Health Plan Weekly

  • Wall Street Analysts Are Mostly Bullish on 2020 Outlook for MCOs

    Analysts from major financial institutions are cautiously optimistic about the value of managed care organization stocks during 2020, citing a more stable regulatory environment and rising revenues across the industry.

    Over 2018 and 2019, markets were skeptical of MCOs’ value due to regulatory turbulence in the form of attempts to roll back the Affordable Care Act, according to a Jefferies report by analysts David Windley and David Styblo.

  • AHIP Launches Pilot to Field-Test Automated Prior Authorization

    Health insurer trade group America’s Health Insurance Plans (AHIP) is partnering with six insurers to test systems and technology designed to automate parts of the prior authorization process in a bid to develop best practices.

    The initiative, which AHIP calls the Fast Prior Authorization Technology Highway, or Fast PATH, will run for six months, during which AHIP and its partners will collect data to be used for an evaluation of the processes and technology used. The trade group will attempt to determine how much money and time an automated system saves providers and insurers.

  • 2020 Outlook: For Insurers, There’s More Than One ACA Court Case to Watch

    Though the upcoming elections will shine a bright spotlight this year on the health care policy positions of lawmakers and the Trump administration, the courts will play just as big of a role — if not more — than politicians when it comes to shaping the future of the Affordable Care Act’s health insurance reforms.

    The biggest case at play is Texas v. United States, which challenges the validity of the entire ACA based on Congress’ decision in 2017 to zero out the individual mandate’s tax penalty (see infographic, p. 7). Because the elimination of the tax penalty makes the individual mandate unconstitutional, Republican-led states argue, the rest of the law also has to go, as it is “inseverable” from the mandate.

  • News Briefs

     HHS’s formula for calculating payments associated with the Affordable Care Act’s risk adjustment program is not “arbitrary and capricious,” a three-judge panel of the Tenth Circuit Court of Appeals ruled on Dec. 31. So states a new post from attorney Katie Keith’s “Following the ACA” blog on Health Affairs’ website, which explains the decision reverses a district court ruling in New Mexico that led the Trump administration to temporarily suspend about $10.4 billion in risk adjustment payments in 2018 (HPW 7/16/18, p. 1). The Consumer Operated and Oriented Plan (CO-OP) that challenged the risk adjustment methodology, New Mexico Health Connections, objected to HHS’s use of a statewide average premium to calculate risk adjustment payments, saying that disadvantages smaller, newer and lower-priced health plans. The CO-OP could appeal directly to the Supreme Court or ask for the case to be reheard by the entirety of the Tenth Circuit, Keith writes. But it’s possible that the ruling will be the final word on risk adjustment litigation. Read more at https://bit.ly/35kA1sE.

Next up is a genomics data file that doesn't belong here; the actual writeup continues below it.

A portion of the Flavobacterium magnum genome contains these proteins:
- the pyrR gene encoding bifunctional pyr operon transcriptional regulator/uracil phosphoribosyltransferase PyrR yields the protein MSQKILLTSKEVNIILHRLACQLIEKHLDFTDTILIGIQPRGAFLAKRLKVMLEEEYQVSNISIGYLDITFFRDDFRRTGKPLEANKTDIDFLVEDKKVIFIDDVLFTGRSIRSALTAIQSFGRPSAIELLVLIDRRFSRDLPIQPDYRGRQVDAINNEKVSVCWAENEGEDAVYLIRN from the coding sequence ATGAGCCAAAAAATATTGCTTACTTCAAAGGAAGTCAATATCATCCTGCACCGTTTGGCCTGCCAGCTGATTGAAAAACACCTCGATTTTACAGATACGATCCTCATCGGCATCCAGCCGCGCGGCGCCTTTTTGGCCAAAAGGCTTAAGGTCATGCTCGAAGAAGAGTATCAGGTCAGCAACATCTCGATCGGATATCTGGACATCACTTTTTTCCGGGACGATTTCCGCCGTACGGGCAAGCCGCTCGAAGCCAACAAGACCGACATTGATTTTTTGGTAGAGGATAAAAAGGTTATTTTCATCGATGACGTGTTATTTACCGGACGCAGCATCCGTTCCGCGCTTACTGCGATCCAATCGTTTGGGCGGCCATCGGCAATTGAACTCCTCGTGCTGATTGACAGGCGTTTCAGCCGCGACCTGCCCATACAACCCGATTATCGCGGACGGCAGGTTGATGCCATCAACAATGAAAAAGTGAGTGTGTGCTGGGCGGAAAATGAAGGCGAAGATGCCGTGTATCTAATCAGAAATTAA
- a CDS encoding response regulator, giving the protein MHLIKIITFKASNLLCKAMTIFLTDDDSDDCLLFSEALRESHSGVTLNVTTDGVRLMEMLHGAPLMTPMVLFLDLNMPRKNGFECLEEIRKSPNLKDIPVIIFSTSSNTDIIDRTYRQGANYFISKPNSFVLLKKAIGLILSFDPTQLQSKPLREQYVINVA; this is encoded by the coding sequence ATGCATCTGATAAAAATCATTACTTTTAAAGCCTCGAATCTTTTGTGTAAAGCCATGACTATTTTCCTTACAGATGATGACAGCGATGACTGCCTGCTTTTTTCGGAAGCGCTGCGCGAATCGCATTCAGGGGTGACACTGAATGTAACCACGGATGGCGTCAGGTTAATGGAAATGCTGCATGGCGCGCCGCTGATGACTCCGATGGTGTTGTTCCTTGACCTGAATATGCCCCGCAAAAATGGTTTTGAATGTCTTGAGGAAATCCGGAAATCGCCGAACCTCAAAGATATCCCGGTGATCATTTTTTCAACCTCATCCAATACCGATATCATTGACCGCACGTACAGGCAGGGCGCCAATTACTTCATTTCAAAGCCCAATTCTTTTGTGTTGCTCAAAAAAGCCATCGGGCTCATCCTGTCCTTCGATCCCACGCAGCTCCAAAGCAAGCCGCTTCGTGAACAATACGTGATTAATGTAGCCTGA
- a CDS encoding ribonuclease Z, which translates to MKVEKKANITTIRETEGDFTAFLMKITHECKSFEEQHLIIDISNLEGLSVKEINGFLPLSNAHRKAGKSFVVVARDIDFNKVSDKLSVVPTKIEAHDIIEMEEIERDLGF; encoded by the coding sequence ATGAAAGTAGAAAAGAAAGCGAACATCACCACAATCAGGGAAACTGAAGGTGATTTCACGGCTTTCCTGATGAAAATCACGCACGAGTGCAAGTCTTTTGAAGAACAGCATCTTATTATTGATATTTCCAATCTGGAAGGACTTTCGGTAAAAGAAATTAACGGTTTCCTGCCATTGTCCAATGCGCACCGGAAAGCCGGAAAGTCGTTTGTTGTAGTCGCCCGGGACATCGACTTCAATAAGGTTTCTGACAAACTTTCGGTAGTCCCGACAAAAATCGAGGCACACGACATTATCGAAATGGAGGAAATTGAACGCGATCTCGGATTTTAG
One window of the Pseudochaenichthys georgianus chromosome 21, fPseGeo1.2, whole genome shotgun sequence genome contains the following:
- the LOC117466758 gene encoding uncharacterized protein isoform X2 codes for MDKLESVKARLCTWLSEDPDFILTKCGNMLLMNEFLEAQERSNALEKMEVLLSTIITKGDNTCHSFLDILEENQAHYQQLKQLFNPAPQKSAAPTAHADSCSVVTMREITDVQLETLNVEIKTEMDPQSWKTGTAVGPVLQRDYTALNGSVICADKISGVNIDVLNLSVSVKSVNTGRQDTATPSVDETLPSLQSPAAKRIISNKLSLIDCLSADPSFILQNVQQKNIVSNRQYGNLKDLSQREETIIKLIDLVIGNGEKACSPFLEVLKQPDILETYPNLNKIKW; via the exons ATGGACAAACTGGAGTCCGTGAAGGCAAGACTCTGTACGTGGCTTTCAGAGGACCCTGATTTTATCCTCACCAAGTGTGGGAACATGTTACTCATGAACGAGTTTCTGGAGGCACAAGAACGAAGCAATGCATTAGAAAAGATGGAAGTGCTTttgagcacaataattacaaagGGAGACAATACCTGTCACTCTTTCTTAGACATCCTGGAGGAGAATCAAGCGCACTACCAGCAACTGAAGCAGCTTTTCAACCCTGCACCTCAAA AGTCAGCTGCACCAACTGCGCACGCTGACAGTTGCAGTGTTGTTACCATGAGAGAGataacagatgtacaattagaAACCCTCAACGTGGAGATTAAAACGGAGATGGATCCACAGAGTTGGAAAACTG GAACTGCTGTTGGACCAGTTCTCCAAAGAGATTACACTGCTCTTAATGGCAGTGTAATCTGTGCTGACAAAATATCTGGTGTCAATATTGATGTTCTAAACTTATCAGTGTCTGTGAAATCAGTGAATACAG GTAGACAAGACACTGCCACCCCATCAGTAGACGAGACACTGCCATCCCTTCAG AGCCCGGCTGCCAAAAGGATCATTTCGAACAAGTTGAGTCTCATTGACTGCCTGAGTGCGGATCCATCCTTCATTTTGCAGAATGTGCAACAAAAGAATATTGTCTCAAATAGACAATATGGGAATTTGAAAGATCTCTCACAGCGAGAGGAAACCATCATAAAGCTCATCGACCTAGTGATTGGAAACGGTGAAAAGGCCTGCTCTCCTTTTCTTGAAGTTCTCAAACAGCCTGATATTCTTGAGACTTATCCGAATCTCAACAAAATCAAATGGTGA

When they return to work during the second week of January, Democrats will focus on passing a sweeping drug-pricing reform bill and passing legislation that addresses surprise medical billing, House Speaker Nancy Pelosi (D-Calif.) wrote to members of her caucus recently, The Hill reports. Pelosi is specifically focused on H.R. 3, legislation that cleared the House in December and would allow Medicare to negotiate the prices of some prescription drugs — plus make those prices available to private insurance plans. Republicans in the Senate have indicated the bill will never make it to the president’s desk, however. Meanwhile, a bipartisan, bicameral agreement to address surprise medical billing hit a roadblock shortly before the holidays when a competing measure surfaced in the House (HPW 12/23/19, p. 1). Read The Hill’s article at https://bit.ly/37waoXA.

  • Report Illustrates Challenge of Launching New MA Flex Benefits

    Despite Medicare Advantage insurers’ enthusiasm for increased flexibility in allowable supplemental benefits and a slew of recent plan releases touting goodies such as pest control and “Papa Pals” for the 2020 plan year, uptake of more “resource intensive” benefits geared toward seriously ill seniors remains relatively modest, according to a new report from the Duke Margolis Center for Health Policy. That research adds to a growing body of evidence highlighting the challenges plans face in adopting new supplemental benefits.

    Focusing on five categories of benefits that are applicable to seriously ill beneficiaries — adult day care, caregiver support, in-home support services, non-opioid pain management and palliative care — researchers analyzed plan benefit package (PBP) data available from CMS for 2015 through the first quarter of the 2020 contract year (the most recent data available).

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